The elements of building up cities, collecting resources and armies and reasearching new technologies are all present. Culture, great people and wonders of the world are rolled up together in a single system where culture contributes to the birth of great people and great people collaborate on Wonders for their civilization. Cooperating with many other players to win “era goals” as time goes on is legitimately fun. Minigames exist to get a little extra science, culture or gold, and gold coins can be used to purchase extra production, food to increase population and military units, among other things. There's a good balance between “sit and play all the time” and “log in now and then for a few minutes: in terms of contributions.

The dangers of not investing in a military are disastrous one-sided conflicts.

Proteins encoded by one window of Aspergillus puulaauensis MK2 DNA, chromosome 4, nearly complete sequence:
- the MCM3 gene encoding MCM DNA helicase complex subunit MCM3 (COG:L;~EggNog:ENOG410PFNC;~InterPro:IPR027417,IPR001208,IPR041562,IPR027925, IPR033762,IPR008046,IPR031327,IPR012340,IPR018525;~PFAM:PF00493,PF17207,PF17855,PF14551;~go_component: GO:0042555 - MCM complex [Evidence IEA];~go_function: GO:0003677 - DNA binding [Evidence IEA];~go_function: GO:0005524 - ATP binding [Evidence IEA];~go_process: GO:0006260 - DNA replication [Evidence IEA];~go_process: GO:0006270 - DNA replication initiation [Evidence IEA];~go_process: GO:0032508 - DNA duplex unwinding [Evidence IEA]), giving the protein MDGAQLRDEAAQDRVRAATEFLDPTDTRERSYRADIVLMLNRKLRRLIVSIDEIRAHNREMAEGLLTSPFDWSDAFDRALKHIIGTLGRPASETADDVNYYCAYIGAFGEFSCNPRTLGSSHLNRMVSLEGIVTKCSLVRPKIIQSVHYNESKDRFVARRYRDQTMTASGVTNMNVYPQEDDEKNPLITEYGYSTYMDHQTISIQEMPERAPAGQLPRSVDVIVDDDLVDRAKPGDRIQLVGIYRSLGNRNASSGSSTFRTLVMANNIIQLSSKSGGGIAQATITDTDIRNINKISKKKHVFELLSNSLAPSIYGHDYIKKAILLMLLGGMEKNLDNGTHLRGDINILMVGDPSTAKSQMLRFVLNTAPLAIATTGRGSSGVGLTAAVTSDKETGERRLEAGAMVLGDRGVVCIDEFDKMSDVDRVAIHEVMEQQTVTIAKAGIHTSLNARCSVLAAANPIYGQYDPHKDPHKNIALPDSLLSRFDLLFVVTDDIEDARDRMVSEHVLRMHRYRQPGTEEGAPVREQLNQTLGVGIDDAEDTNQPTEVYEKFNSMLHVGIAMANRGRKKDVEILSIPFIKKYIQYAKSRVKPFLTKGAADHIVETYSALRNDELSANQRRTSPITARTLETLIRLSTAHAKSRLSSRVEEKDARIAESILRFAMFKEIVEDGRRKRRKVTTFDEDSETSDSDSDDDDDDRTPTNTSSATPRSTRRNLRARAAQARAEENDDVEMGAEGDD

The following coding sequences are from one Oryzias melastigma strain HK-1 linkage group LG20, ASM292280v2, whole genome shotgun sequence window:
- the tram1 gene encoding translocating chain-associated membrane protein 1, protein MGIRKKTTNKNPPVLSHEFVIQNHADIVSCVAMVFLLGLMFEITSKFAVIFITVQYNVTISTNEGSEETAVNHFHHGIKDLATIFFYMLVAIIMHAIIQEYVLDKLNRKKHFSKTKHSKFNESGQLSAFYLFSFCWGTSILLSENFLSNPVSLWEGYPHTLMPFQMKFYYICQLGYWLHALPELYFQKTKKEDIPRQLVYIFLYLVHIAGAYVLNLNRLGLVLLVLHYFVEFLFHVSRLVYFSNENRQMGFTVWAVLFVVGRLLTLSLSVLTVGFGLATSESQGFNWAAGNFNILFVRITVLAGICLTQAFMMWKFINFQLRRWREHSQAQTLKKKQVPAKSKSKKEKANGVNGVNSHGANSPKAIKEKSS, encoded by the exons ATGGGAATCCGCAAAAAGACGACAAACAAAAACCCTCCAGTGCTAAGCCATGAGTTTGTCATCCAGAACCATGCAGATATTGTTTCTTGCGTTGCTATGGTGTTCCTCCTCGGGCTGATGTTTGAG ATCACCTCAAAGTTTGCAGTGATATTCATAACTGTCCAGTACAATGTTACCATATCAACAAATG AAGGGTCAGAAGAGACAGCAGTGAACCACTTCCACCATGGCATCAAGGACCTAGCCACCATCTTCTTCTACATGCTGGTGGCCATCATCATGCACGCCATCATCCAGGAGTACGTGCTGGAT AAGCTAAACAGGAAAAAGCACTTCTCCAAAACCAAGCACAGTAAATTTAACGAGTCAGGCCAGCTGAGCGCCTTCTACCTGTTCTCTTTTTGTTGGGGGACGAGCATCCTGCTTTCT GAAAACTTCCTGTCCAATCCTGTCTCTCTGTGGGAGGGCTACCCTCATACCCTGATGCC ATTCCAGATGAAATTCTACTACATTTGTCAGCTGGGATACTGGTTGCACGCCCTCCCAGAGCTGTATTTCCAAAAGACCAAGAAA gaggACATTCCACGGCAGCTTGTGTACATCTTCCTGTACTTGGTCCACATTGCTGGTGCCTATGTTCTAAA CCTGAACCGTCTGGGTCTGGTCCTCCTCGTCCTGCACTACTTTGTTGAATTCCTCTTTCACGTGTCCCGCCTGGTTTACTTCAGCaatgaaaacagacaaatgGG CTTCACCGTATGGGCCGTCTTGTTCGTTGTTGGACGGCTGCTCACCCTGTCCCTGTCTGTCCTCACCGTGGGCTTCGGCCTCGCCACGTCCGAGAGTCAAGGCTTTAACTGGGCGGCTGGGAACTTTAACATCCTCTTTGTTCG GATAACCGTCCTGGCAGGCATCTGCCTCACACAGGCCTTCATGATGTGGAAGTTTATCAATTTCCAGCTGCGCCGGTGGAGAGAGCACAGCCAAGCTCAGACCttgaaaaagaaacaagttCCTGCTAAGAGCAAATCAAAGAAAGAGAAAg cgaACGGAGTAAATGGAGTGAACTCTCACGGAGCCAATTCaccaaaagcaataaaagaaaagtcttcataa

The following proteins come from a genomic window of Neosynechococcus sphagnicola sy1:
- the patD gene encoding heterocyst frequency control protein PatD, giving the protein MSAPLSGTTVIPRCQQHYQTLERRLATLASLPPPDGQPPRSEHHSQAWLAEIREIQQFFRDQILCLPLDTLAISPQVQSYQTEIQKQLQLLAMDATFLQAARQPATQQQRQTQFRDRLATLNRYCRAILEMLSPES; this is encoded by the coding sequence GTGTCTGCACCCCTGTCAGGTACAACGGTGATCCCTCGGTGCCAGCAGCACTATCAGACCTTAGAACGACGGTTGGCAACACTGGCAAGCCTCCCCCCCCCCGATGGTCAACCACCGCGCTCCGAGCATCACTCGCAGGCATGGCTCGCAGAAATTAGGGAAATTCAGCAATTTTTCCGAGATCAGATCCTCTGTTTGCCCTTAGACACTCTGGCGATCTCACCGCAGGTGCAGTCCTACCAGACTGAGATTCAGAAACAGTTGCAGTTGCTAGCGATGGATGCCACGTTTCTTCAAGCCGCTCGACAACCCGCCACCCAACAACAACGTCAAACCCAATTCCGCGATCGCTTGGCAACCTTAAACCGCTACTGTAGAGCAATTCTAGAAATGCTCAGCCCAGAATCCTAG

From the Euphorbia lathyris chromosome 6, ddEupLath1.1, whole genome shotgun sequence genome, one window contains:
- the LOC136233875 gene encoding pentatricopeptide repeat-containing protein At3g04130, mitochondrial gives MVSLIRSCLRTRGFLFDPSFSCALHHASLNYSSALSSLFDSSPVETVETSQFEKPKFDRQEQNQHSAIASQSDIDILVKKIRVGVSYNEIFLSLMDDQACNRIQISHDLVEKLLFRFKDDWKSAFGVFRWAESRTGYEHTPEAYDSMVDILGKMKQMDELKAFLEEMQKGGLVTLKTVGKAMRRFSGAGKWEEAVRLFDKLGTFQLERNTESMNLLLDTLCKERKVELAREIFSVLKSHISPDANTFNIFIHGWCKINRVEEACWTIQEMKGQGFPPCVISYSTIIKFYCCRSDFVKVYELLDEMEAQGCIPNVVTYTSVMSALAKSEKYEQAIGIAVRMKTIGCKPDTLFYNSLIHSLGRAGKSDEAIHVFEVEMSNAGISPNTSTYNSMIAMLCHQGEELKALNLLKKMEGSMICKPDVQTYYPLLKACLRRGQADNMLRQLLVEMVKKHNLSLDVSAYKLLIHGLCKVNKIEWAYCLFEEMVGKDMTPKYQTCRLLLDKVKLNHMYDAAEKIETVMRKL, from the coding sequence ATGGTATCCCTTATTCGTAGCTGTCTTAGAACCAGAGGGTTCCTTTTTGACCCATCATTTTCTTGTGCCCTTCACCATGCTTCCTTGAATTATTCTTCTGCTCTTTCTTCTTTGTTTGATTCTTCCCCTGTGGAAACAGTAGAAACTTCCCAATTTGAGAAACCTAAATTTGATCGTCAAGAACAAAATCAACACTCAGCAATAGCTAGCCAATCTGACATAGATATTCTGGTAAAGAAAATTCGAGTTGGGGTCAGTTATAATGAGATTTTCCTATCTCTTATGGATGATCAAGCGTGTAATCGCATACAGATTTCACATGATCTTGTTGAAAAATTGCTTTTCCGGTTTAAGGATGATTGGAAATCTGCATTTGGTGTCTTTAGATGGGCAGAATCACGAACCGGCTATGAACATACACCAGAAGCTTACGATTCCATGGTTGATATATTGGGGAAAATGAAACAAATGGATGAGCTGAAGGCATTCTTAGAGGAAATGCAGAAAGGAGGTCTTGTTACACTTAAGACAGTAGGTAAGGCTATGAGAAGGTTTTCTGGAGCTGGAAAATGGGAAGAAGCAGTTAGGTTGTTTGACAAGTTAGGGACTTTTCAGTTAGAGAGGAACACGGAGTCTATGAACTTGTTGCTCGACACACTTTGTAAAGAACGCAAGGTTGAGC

There are a few downsides to launching this sort of game on this sort of platform. Though there are multiple paths to round victories, civilizations with large numbers of players find achieving many of those goals easier. The network stress of so many people playing also sometimes makes unusual and frustrating glitches happen, especially with joining or leaving a civilization. The thing that I like least is the method that in-game currency purchased with real money can be used. Though there is a limit on how much can be spent daily, “CivBucks” can be directly spent to get more resources usable toward victory. A Civ with multiple people willing to do this is at a competitive advantage, and you are also individually ranked in the game, something that CivBucks can affect directly. This leaves kind of a bad taste in my mouth, but I'll continue to play for free for as long as it is fun. At least they didn't commit the Cardinal Sin, in my mind, of requiring a player to spam or recruit friends in order to progress.